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Danny Doyle: Danny Doyle — Volume 2

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  • Danny Doyle — Volume 2
    • 1975 - Music Box Records MBR 002 LP
  • A Portrait of Danny Doyle
    • 1969 - Tribune TRLP 1011 LP — Original release
  • Side One
    1. Roundstone River
    2. Song for a Winters Night
    3. Streets of London
    4. I'll Be Alright
    5. Whiskey on a Sunday [1]
    6. Walking In the Dew
  • Side Two
    1. Don't Answer Me
    2. Lisa Was
    3. The Old Man Came Home From the Forest
    4. Everytime
    5. Long and Winding Road [1]
    6. Something Better

  • Balladeers notes
    1. This is (more or less) a re-release of A Portrait of Danny Doyle
      • "Picture Postcard" is omitted.
      • "Whiskey on a Sunday" — from: Expressions of Danny Doyle is added.
      • "Long and Winding Road", released in 1970 as a single is added.
  • Credits
    • Cover Photo by Roy Esmonde
    • Sleeve Design by Finbarr O'Reilly
    • … credits from A Portrait of Danny Doyle
      • Arranged by Phil Coulter and Bill Martin
      • Recorded at Eamonn Andrews studios; Spot Studios, London; and E.M.I. Studios, Abbey Road, London, England

Sleeve notes

Hello, you are now holding me in your hands, so let me say a few words about the songs on this record, and the people who wrote them.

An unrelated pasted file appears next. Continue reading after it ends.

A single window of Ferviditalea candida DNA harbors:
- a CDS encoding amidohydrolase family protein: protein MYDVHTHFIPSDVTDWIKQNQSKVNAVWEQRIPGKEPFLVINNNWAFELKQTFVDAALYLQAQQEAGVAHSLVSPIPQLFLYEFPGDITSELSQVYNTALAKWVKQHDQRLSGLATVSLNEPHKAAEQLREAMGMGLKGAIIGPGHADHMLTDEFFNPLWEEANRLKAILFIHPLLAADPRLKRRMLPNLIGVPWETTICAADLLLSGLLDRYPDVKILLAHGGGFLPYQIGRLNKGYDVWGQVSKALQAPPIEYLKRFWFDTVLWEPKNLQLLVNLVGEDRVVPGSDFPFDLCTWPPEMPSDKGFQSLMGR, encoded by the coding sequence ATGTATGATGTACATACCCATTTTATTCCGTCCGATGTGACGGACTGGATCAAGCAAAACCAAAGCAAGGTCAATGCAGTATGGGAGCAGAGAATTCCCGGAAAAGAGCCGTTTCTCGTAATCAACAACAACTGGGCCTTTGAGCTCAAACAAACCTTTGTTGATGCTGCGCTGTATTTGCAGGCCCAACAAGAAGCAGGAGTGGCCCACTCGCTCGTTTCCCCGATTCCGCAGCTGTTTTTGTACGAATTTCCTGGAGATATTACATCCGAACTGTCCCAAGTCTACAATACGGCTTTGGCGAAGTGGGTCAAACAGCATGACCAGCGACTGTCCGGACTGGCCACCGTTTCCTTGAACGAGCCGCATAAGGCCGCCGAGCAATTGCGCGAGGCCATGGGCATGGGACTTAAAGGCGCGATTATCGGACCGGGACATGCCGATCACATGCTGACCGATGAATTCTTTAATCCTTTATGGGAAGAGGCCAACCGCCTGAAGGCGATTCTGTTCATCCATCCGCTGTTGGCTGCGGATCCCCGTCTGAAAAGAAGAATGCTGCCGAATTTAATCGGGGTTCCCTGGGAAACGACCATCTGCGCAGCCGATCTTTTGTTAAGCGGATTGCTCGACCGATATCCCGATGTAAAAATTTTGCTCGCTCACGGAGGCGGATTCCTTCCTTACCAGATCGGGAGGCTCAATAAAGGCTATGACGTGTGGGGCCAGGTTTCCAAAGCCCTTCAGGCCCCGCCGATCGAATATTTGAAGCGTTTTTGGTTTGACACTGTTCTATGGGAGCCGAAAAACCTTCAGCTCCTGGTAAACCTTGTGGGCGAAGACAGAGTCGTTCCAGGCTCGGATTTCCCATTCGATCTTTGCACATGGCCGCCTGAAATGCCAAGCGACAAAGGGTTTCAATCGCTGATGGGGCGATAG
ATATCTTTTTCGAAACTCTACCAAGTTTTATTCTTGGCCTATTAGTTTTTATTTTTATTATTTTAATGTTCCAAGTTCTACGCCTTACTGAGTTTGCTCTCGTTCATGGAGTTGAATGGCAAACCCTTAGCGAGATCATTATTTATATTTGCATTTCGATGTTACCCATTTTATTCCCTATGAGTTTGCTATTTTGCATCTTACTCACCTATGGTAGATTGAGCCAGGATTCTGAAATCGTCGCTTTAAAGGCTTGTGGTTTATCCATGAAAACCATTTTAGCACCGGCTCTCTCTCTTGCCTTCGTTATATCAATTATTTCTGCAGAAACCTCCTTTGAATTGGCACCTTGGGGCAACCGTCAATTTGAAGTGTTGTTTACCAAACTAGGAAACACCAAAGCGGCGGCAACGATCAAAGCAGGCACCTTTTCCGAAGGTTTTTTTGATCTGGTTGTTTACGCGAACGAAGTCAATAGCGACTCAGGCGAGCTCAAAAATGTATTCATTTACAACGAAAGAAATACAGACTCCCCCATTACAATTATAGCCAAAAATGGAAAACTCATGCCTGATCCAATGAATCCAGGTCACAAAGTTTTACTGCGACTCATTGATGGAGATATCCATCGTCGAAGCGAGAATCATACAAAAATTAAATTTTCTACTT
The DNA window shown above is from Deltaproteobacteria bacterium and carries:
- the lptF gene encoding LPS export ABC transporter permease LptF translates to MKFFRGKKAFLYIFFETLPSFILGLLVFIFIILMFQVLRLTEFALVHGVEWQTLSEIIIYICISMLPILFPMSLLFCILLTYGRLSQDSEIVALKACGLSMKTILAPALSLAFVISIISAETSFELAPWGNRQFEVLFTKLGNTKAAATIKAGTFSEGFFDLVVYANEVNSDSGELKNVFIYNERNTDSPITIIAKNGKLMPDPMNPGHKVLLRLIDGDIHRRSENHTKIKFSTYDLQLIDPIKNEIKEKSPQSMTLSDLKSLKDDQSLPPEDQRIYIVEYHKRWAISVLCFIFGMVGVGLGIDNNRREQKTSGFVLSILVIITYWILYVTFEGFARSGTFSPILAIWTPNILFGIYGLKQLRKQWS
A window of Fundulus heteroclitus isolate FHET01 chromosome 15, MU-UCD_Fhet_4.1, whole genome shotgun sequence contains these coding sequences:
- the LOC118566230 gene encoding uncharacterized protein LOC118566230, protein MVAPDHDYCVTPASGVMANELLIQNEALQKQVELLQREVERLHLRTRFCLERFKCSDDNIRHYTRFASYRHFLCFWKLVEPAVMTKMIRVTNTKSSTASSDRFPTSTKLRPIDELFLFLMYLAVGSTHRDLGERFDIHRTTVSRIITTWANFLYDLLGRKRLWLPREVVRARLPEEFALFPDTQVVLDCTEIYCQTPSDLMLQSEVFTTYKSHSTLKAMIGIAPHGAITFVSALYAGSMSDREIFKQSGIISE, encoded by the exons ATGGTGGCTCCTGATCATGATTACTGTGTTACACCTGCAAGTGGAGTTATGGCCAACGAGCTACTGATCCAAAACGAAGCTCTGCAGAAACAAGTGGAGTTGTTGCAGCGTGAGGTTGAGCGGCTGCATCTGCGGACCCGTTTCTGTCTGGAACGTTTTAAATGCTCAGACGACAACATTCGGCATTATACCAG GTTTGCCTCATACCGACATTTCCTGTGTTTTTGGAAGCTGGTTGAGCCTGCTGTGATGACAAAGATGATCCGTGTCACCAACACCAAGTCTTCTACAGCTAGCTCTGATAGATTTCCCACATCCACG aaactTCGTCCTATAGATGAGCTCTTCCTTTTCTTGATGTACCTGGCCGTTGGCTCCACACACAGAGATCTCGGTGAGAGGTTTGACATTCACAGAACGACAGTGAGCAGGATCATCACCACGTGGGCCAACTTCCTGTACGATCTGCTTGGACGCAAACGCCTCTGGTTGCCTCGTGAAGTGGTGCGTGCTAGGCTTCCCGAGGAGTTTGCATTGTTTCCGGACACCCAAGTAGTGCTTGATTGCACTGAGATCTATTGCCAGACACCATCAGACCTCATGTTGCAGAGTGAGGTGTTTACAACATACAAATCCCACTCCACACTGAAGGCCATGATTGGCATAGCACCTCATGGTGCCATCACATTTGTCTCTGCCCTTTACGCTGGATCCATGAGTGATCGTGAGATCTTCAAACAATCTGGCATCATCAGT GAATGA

"ROUNDSTONE RIVER" was written by Phil Coulter and Bill Martin, and was performed by me at the Rio de Janeiro Song Festival, and I'm glad to say we were up there with the winners.

I'm a great admirer of Canada's Gordon Lightfoot, and I love this romantic song about a man without his love, of a winters evening. Its called "SONG FOR A WINTERS NIGHT.

Ralph McTell's beautiful and biting "STREETS OF LONDON" reminds us that there are a lot of people worse off than we are.

Another Lightfoot number, "I'LL BE ALRIGHT".

"WHISKEY ON A SUNDAY" is known the world over and it was great to be the first to record it. The buskers with their dancing puppets are long gone, unfortunately.

"WALKING IN DEW" is a reworking of an old Irish love song.

Pat and Victoria Garvey, two Californians prominent on the American Folk Scene, gave me "DON'T ANSWER ME".

The great American songwriter, Barry Mann, wrote this one for me, "LISA WAS" and Phil Coulter did the arrangement.

Well, I told you Lightfoot was a favourite of mine and here's another of his, about an old man dying a lonely death. THE OLD MAN CAME HOME FROM THE FOREST".

"EVERYTIME" is one of Tom Paxton's great love songs. Its beautifully romantic, and its been a favourite of mine for years.

And of course, everybody loved the Beatles, and this Lennon — McCartney song, THE LONG AND WINDING ROAD" is superb.

Barry Man winds up the elpee with his "SOMETHING BETTER".
Hope you like it. See you next elpee.

Danny Doyle